Cold hardy grapes feed local wine industry

Uploaded by UniversityofMinn on 11.10.2010

We are at the University
of Minnesota Horticulture research center,
at the Minnesota Landscape Arboretum and this is
where we conduct our grape breeding.
We are primarily focused on wine grapes and making wine
in Minnesota is a relatively new venture.
We have been at that since 1978
and have introduced four varieties so far: the Frontenac,
Frontenac Gris, La Crescent and Marquette.
And these varieties really form the backbone
for the local wine industry in our state and also
in the surrounding region.
A study was done in 2007, which is the latest study
that we actually have, which showed that there are probably
about 1,200 acres of grapes now in the state
and the contribution to the economy was
about 36 million dollars back in 2007.
So that is kind the scale we're on right now.
Usually I would say in the last several years we have been
adding about 3 to 5 new wineries per year.
Our varieties of cold hardy grapes are grown really all
across the northern tier of the United States
from the Midwest tier across to New England.
There are wineries from Maine, New Hampshire,
Vermont down through Connecticut, Massachusetts
through parts of New York and Pennsylvania Michigan,
Wisconsin all that grow and rely on the varieties of grapes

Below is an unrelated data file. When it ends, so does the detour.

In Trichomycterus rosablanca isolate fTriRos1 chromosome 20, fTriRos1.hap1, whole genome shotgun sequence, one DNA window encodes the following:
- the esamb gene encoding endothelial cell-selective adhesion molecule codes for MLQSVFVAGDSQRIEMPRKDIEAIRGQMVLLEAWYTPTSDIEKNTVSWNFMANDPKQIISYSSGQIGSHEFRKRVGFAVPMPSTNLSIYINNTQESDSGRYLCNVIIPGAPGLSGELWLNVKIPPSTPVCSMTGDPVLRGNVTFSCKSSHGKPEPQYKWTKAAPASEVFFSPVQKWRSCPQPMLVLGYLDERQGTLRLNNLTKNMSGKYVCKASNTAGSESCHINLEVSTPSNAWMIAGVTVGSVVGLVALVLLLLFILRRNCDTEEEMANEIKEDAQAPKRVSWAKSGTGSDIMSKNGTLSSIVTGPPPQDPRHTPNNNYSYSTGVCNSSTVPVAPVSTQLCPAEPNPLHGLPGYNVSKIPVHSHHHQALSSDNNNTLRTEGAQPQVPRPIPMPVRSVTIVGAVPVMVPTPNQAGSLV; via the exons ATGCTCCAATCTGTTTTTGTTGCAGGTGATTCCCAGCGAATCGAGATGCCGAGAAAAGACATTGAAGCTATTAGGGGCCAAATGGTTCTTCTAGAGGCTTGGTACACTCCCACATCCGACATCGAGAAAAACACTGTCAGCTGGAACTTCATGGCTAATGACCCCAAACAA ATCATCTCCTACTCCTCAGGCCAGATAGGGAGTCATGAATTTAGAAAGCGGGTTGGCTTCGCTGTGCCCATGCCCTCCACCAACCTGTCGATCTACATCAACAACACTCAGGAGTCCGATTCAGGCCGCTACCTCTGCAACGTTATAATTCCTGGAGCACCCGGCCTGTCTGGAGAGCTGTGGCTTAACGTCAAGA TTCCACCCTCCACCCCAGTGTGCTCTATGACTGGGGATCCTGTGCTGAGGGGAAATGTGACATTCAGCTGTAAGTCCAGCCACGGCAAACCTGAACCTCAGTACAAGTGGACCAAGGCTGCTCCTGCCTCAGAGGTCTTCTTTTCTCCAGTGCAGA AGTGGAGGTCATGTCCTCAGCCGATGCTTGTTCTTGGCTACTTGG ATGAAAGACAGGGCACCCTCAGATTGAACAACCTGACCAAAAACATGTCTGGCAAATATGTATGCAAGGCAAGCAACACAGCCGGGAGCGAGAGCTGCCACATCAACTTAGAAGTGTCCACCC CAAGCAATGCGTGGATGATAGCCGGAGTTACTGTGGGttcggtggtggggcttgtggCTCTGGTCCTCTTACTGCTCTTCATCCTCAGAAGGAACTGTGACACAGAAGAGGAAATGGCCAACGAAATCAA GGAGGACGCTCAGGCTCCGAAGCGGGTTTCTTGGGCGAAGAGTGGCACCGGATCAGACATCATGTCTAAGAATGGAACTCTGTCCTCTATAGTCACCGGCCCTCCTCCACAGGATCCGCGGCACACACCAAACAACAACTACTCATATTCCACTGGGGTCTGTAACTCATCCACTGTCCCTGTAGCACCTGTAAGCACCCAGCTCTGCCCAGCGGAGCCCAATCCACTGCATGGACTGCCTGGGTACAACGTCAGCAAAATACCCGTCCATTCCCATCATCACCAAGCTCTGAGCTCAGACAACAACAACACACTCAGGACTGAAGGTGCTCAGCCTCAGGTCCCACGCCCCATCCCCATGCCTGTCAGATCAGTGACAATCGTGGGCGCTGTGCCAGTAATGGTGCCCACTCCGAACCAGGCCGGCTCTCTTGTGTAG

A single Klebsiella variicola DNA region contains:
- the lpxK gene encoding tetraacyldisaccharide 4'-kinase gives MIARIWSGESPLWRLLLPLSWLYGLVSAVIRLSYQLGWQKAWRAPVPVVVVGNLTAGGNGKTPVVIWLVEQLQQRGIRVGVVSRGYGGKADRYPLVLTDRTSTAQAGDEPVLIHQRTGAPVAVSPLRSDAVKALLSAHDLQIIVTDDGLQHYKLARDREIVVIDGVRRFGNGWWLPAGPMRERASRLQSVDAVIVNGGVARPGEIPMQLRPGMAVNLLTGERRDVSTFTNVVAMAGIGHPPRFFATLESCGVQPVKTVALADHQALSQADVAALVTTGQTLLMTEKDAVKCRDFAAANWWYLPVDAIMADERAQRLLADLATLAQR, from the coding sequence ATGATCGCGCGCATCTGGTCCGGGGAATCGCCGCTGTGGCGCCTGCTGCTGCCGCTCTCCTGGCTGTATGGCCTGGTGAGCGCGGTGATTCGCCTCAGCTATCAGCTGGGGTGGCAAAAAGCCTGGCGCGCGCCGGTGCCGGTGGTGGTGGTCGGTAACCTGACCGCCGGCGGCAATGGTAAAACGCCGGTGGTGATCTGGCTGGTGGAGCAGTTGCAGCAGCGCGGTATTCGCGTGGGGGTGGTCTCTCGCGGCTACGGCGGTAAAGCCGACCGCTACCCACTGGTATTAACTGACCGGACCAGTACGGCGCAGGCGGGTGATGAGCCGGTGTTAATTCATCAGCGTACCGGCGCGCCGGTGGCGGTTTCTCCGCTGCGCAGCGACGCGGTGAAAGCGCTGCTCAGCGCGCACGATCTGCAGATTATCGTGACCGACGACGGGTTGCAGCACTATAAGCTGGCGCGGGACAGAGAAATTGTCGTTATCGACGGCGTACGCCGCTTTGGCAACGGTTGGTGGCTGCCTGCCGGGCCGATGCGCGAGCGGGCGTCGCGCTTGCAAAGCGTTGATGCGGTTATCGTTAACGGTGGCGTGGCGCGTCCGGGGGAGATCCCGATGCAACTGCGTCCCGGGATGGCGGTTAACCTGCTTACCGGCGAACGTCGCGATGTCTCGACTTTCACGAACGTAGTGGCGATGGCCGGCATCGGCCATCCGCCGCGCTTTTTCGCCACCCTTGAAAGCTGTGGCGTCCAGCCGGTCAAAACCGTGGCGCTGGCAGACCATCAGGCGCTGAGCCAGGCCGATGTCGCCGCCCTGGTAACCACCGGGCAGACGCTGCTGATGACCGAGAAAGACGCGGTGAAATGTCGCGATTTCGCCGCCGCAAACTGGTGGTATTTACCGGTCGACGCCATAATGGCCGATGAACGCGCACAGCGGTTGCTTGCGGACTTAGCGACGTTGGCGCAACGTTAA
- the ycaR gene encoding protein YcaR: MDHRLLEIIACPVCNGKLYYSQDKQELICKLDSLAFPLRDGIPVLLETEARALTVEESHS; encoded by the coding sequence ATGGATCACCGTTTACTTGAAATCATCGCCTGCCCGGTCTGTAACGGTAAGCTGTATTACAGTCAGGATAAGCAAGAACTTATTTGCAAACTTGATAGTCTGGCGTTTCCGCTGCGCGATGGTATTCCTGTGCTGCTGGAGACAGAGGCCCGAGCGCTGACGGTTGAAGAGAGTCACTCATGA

that we have developed here at the University of Minnesota.
Woodland Hill Winery is family-owned
and we take extreme pride in our wine and our experience.
We grow two different varieties of Cold Hardy grapes.
We grow the newest variety called Marquette
and that we make our Vinny's red from, which we named
after our dog, and then we have La Crescent,
which is our largest planting that we have in our vineyard.
You can always look at a U of M cluster and kind
of know it is a U of M grape by this trailer
that comes off the side.
Very pretty.
They all have that little second; more so pronounced
than other grapes that we grow.
When we didn't have all the U of M varieties and stuff
to work with, the wines were maybe not quite as exceptional
as they are now and so we as an industry in Minnesota have had
to kind of battle our way out of that.
And you know on a daily basis people are like wow,
ya know, this is really good.
Myself and others have won awards, you know,
not only locally but throughout the nation, so I mean it is not
like we're a we're just an anomaly or anything we're kind
of here to stay I think.